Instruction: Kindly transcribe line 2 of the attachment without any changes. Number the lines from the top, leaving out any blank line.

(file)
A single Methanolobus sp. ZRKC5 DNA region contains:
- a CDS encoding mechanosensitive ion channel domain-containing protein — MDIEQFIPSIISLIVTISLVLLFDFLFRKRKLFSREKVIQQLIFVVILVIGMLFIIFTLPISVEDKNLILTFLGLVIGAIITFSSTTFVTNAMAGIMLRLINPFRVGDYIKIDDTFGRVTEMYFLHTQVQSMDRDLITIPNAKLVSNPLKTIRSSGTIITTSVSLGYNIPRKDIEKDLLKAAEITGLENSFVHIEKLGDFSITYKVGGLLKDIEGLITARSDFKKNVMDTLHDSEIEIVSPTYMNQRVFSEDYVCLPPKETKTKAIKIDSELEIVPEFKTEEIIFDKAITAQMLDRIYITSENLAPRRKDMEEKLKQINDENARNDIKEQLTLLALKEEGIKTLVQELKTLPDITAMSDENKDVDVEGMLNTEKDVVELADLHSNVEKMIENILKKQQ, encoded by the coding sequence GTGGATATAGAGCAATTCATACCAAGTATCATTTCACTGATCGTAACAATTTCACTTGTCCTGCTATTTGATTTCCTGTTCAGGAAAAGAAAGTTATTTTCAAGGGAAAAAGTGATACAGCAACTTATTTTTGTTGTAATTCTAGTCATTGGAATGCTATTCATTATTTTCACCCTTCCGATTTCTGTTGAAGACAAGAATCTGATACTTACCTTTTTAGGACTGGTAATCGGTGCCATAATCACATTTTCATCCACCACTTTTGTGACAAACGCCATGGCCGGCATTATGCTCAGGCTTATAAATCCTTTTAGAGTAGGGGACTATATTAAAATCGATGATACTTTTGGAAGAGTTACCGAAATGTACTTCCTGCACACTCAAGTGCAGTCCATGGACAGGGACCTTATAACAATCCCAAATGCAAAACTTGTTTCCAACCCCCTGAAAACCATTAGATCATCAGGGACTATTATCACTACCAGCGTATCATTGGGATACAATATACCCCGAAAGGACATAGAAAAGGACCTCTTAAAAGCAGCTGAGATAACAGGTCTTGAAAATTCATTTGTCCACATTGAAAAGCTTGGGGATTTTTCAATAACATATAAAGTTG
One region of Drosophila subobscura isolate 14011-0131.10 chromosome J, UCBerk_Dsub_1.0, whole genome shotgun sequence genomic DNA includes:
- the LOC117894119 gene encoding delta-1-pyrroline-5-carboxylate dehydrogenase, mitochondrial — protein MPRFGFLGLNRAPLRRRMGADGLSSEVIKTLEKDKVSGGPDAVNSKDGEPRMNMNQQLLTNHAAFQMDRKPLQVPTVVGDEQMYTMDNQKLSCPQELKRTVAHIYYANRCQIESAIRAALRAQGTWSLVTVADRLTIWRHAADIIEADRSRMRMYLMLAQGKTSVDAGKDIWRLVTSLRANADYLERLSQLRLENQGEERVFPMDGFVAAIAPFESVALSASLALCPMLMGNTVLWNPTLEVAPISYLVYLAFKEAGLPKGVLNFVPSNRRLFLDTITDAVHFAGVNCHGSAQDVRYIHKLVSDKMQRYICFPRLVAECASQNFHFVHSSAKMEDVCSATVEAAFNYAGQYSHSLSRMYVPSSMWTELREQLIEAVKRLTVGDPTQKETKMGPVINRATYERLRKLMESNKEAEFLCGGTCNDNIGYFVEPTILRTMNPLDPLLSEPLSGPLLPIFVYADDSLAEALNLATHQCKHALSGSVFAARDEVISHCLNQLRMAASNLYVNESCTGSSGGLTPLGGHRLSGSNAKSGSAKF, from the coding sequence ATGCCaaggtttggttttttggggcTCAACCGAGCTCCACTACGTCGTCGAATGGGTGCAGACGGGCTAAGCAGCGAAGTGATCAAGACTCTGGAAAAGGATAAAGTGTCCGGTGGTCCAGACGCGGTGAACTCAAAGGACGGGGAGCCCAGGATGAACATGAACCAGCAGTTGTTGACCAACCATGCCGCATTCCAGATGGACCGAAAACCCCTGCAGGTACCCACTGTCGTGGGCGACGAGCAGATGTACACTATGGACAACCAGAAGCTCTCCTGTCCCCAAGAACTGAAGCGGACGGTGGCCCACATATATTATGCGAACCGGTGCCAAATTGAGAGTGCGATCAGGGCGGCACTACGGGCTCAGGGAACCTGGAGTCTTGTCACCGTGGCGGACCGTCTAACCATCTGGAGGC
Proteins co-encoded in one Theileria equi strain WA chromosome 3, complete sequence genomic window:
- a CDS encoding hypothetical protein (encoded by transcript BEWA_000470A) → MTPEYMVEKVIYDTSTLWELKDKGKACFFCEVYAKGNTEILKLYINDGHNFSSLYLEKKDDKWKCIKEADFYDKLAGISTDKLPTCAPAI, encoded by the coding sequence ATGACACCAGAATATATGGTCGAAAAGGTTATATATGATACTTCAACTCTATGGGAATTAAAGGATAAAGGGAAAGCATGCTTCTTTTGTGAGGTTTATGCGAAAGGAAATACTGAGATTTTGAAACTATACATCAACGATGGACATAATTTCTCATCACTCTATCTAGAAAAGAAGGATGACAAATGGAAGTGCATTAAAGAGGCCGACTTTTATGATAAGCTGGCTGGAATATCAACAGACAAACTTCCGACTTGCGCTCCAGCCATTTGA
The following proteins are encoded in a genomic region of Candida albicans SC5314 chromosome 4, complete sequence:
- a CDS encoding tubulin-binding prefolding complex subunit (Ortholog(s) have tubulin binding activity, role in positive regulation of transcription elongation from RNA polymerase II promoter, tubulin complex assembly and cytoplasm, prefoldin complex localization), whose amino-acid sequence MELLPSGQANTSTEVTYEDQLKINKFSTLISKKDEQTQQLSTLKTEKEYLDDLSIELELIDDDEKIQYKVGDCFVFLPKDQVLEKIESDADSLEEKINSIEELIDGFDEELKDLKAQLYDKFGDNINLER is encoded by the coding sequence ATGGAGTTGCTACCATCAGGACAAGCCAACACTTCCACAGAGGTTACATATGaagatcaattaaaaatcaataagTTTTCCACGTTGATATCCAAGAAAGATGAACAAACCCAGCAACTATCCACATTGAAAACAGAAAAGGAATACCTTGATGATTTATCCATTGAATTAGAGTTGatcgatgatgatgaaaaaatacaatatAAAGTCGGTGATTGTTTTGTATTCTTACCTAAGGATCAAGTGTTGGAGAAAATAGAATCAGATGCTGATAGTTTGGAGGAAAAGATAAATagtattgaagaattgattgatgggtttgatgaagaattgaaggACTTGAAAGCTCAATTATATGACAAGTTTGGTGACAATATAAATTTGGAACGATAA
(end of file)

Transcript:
- a CDS encoding mechanosensitive ion channel domain-containing protein — MDIEQFIPSIISLIVTISLVLLFDFLFRKRKLFSREKVIQQLIFVVILVIGMLFIIFTLPISVEDKNLILTFLGLVIGAIITFSSTTFVTNAMAGIMLRLINPFRVGDYIKIDDTFGRVTEMYFLHTQVQSMDRDLITIPNAKLVSNPLKTIRSSGTIITTSVSLGYNIPRKDIEKDLLKAAEITGLENSFVHIEKLGDFSITYKVGGLLKDIEGLITARSDFKKNVMDTLHDSEIEIVSPTYMNQRVFSEDYVCLPPKETKTKAIKIDSELEIVPEFKTEEIIFDKAITAQMLDRIYITSENLAPRRKDMEEKLKQINDENARNDIKEQLTLLALKEEGIKTLVQELKTLPDITAMSDENKDVDVEGMLNTEKDVVELADLHSNVEKMIENILKKQQ, encoded by the coding sequence GTGGATATAGAGCAATTCATACCAAGTATCATTTCACTGATCGTAACAATTTCACTTGTCCTGCTATTTGATTTCCTGTTCAGGAAAAGAAAGTTATTTTCAAGGGAAAAAGTGATACAGCAACTTATTTTTGTTGTAATTCTAGTCATTGGAATGCTATTCATTATTTTCACCCTTCCGATTTCTGTTGAAGACAAGAATCTGATACTTACCTTTTTAGGACTGGTAATCGGTGCCATAATCACATTTTCATCCACCACTTTTGTGACAAACGCCATGGCCGGCATTATGCTCAGGCTTATAAATCCTTTTAGAGTAGGGGACTATATTAAAATCGATGATACTTTTGGAAGAGTTACCGAAATGTACTTCCTGCACACTCAAGTGCAGTCCATGGACAGGGACCTTATAACAATCCCAAATGCAAAACTTGTTTCCAACCCCCTGAAAACCATTAGATCATCAGGGACTATTATCACTACCAGCGTATCATTGGGATACAATATACCCCGAAAGGACATAGAAAAGGACCTCTTAAAAGCAGCTGAGATAACAGGTCTTGAAAATTCATTTGTCCACATTGAAAAGCTTGGGGATTTTTCAATAACATATAAAGTTG